So that’s looking at it financially, do you want to live in a big city or a little city? Is that important to you? Do you want to live in the northeast, south or west, is that important to you? Okay when sometimes when coaches call and they tell me they’re looking for a job and, you know I ask them “Are you married, are you mobile, do you care what part of the country you live in?” There’s always a pause on the phone, like “What kind of question is that?” No really, do you care? ‘Cause those are things to think about, and often times we don’t and then we end up in a part of the world that maybe we rather we were somewhere else. Okay, part two, how to find.  ASCAs Job Service is out there, have any of you looked at our web page, I hope it’s helpful for you, it’s wide open to the world which is a selling point to employers by the way, there was a time when you had to pay to be part of that site, there was a time when you had to be a member to get to that site, but it’s wide open and that’s there really to improve the attractiveness to the employers.  I wrote down here “read the ad” and I’m going to just sort of leave that there and let you think about it for a second, I want to come back and talk about it a little bit later.  Read between the lines, is a little bit different than the first one but what are they looking for? So often as you read the ad, you can tell sort of why they want a new coach, okay and the kind of language that they use there.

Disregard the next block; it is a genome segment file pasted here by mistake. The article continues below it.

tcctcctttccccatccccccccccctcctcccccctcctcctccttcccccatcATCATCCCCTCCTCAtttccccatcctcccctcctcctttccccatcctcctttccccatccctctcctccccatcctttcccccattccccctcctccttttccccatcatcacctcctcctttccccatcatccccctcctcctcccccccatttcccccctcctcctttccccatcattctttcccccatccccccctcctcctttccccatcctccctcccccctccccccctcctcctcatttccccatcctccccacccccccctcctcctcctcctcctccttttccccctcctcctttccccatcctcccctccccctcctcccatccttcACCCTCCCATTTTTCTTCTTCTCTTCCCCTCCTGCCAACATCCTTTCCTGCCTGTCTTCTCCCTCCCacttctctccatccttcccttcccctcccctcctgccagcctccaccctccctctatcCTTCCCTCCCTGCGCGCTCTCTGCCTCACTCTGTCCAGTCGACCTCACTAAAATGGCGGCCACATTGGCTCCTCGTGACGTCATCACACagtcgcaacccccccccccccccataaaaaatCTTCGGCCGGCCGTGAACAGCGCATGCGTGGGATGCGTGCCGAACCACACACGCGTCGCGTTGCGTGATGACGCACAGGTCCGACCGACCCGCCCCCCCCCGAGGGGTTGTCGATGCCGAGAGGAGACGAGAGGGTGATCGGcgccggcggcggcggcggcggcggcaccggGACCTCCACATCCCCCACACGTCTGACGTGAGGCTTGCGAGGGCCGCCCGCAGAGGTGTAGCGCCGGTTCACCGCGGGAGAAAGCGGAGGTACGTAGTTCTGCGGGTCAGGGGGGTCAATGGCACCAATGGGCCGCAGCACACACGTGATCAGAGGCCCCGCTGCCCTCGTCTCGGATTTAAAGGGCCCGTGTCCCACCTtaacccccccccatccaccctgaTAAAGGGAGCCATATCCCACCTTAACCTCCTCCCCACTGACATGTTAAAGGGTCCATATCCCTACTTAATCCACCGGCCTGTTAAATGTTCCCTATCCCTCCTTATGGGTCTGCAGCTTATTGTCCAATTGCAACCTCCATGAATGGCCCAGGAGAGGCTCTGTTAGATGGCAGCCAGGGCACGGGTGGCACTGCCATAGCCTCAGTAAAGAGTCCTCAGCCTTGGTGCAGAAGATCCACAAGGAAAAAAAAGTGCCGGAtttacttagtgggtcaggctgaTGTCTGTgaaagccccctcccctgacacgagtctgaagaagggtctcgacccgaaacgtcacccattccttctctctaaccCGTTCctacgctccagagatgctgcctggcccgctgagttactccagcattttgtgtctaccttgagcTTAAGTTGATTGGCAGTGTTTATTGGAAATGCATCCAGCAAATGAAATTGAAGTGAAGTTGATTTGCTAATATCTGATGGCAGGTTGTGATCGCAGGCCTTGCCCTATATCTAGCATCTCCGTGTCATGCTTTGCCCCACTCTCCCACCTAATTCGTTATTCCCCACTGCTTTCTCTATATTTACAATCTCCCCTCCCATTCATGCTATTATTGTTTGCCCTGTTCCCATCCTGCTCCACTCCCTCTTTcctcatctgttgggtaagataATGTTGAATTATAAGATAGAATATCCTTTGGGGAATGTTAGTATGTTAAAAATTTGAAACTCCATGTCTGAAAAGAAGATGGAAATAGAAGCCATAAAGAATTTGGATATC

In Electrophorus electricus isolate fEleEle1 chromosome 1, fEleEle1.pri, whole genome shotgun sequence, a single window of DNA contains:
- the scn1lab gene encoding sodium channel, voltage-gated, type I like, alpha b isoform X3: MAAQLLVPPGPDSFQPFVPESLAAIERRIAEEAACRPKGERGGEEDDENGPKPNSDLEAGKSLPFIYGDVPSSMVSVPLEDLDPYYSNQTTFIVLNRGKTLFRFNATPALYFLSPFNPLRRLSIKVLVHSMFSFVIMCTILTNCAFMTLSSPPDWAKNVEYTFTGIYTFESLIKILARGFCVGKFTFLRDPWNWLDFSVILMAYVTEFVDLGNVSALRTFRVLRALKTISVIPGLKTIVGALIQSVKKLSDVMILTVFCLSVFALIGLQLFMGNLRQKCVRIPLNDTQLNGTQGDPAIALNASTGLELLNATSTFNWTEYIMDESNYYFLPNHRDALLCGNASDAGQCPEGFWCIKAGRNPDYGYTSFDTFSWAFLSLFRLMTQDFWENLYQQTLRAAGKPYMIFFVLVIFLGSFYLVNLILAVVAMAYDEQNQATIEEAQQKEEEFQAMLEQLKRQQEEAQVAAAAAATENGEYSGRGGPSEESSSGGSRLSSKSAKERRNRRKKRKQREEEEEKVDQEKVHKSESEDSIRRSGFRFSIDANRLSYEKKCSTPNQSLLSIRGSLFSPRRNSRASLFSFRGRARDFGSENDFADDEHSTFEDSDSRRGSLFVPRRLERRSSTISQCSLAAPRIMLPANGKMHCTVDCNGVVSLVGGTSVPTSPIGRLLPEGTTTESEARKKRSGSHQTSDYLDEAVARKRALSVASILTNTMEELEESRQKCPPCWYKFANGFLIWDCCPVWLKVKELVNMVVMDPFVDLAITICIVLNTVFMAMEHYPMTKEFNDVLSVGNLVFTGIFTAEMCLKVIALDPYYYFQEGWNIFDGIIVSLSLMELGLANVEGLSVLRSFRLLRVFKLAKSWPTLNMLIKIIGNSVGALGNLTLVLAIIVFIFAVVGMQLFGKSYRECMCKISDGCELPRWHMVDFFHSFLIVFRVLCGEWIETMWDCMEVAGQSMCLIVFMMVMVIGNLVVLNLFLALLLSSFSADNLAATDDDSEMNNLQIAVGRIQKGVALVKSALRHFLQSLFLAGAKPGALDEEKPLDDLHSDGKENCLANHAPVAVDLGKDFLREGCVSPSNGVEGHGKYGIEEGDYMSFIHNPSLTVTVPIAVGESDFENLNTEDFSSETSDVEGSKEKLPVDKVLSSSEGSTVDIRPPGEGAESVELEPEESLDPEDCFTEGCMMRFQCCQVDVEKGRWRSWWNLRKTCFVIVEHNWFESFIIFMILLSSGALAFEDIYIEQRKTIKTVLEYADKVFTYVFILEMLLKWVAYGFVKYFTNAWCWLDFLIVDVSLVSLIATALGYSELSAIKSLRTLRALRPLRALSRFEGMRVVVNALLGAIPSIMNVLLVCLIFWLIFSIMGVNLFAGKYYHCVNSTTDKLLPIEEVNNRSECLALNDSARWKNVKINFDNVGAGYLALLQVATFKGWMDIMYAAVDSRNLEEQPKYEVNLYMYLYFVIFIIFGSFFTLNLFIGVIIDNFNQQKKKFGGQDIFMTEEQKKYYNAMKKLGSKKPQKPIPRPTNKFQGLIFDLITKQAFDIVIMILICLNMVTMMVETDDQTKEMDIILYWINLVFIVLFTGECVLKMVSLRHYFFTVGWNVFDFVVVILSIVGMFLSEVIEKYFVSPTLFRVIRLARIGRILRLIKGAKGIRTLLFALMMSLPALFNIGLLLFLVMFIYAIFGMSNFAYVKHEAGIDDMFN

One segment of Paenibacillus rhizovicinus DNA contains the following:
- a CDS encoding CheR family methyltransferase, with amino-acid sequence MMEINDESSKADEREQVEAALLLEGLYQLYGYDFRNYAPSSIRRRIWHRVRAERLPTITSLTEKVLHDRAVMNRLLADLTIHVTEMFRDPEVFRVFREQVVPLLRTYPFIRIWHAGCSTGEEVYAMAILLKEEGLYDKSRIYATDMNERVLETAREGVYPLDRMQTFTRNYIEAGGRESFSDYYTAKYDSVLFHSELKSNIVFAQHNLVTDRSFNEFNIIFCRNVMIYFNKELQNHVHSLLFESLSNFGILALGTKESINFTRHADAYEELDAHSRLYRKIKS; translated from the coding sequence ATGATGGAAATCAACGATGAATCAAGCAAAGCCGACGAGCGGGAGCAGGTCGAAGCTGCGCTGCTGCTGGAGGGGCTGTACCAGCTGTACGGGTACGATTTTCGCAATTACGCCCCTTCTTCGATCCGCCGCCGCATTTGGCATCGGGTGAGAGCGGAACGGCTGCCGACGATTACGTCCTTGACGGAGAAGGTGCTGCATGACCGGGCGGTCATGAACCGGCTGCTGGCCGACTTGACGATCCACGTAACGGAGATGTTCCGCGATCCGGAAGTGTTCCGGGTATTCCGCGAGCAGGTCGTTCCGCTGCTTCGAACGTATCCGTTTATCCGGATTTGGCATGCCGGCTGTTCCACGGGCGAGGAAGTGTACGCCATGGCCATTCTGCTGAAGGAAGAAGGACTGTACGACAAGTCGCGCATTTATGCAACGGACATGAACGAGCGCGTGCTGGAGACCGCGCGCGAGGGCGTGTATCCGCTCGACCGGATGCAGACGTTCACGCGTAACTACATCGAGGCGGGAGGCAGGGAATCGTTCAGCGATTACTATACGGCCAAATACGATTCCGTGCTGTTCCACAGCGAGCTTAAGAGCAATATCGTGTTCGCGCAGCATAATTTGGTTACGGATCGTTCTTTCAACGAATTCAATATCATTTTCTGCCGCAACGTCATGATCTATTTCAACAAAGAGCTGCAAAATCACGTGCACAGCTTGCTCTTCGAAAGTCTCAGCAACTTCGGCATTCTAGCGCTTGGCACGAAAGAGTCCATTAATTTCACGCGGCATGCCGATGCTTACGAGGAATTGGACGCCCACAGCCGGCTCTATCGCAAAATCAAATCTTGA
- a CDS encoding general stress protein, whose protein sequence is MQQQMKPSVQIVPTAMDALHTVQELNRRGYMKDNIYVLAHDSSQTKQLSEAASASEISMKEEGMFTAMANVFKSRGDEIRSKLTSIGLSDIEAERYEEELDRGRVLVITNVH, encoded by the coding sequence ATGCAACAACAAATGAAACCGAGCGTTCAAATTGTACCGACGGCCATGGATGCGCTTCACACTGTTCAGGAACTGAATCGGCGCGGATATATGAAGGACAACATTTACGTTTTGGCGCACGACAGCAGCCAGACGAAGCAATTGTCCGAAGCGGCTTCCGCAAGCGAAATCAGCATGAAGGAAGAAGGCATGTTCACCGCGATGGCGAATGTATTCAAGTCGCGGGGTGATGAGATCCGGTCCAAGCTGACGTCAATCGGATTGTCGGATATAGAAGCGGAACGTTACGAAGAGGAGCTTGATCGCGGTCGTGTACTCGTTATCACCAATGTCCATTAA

With rated head coach positions, let me tell you about the position evaluation, it’s something that John and I developed early ‘90s I believe and the purpose of it was to try to come up with an objective measurement of the quality of the job that’s being offered to the coach. It’s self scoring as the employer fills it out, they see the score, so yes they could cheat on it of they wanted to but we’ve found that in the first two divisions, there’s three categories, they do a pretty honest job, the first category is compensation and benefits, the second category is stability, it’s the third area, coaches areas of responsibility and authority where we find some clubs may tend to fudge on that a little bit.  One of the questions is, is the coach the CEO of the organization? And employers happy to choose ‘yes’ worth an extra five points there, but is the coach truly the CEO of the organization, does the coach have the ability to hire and fire staff? That’s a huge question, and a lot of employers are kind of reluctant to answer that, sometimes they leave it blank and then I have to call them back.  But the position evaluation is there as a guide, okay nothing more, it’s not a promise, it’s not a contract it’s just a guide.